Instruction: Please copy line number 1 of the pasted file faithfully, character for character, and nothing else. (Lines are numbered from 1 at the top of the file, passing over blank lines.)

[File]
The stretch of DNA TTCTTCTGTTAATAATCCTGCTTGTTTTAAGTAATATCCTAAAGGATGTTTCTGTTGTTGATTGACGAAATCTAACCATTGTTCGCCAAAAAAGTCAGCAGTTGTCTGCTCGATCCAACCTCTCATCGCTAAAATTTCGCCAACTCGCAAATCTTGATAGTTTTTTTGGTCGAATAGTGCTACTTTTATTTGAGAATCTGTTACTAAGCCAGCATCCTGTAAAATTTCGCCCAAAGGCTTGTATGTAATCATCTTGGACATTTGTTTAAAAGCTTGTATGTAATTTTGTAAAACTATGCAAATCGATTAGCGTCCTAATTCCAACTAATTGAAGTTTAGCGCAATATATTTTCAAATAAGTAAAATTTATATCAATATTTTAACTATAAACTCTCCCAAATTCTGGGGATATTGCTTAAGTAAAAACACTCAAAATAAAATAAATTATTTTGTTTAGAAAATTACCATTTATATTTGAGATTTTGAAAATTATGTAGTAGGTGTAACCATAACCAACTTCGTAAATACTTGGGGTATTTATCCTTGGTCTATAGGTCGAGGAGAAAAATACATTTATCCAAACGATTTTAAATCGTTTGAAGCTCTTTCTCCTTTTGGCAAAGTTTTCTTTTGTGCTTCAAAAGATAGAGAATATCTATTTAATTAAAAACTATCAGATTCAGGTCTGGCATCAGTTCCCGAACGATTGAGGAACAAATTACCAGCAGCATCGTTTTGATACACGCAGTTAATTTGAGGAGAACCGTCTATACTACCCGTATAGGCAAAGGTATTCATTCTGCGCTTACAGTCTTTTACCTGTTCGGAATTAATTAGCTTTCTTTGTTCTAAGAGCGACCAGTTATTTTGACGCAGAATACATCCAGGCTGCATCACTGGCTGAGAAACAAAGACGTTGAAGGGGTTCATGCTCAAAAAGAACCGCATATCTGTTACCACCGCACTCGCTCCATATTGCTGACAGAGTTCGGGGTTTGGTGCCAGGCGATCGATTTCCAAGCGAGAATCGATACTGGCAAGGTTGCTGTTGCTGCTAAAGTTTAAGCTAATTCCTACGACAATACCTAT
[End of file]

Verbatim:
The stretch of DNA TTCTTCTGTTAATAATCCTGCTTGTTTTAAGTAATATCCTAAAGGATGTTTCTGTTGTTGATTGACGAAATCTAACCATTGTTCGCCAAAAAAGTCAGCAGTTGTCTGCTCGATCCAACCTCTCATCGCTAAAATTTCGCCAACTCGCAAATCTTGATAGTTTTTTTGGTCGAATAGTGCTACTTTTATTTGAGAATCTGTTACTAAGCCAGCATCCTGTAAAATTTCGCCCAAAGGCTTGTATGTAATCATCTTGGACATTTGTTTAAAAGCTTGTATGTAATTTTGTAAAACTATGCAAATCGATTAGCGTCCTAATTCCAACTAATTGAAGTTTAGCGCAATATATTTTCAAATAAGTAAAATTTATATCAATATTTTAACTATAAACTCTCCCAAATTCTGGGGATATTGCTTAAGTAAAAACACTCAAAATAAAATAAATTATTTTGTTTAGAAAATTACCATTTATATTTGAGATTTTGAAAATTATGTAGTAGGTGTAACCATAACCAACTTCGTAAATACTTGGGGTATTTATCCTTGGTCTATAGGTCGAGGAGAAAAATACATTTATCCAAACGATTTTAAATCGTTTGAAGCTCTTTCTCCTTTTGGCAAAGTTTTCTTTTGTGCTTCAAAAGATAGAGAATATCTATTTAATTAAAAACTATCAGATTCAGGTCTGGCATCAGTTCCCGAACGATTGAGGAACAAATTACCAGCAGCATCGTTTTGATACACGCAGTTAATTTGAGGAGAACCGTCTATACTACCCGTATAGGCAAAGGTATTCATTCTGCGCTTACAGTCTTTTACCTGTTCGGAATTAATTAGCTTTCTTTGTTCTAAGAGCGACCAGTTATTTTGACGCAGAATACATCCAGGCTGCATCACTGGCTGAGAAACAAAGACGTTGAAGGGGTTCATGCTCAAAAAGAACCGCATATCTGTTACCACCGCACTCGCTCCATATTGCTGACAGAGTTCGGGGTTTGGTGCCAGGCGATCGATTTCCAAGCGAGAATCGATACTGGCAAGGTTGCTGTTGCTGCTAAAGTTTAAGCTAATTCCTACGACAATACCTAT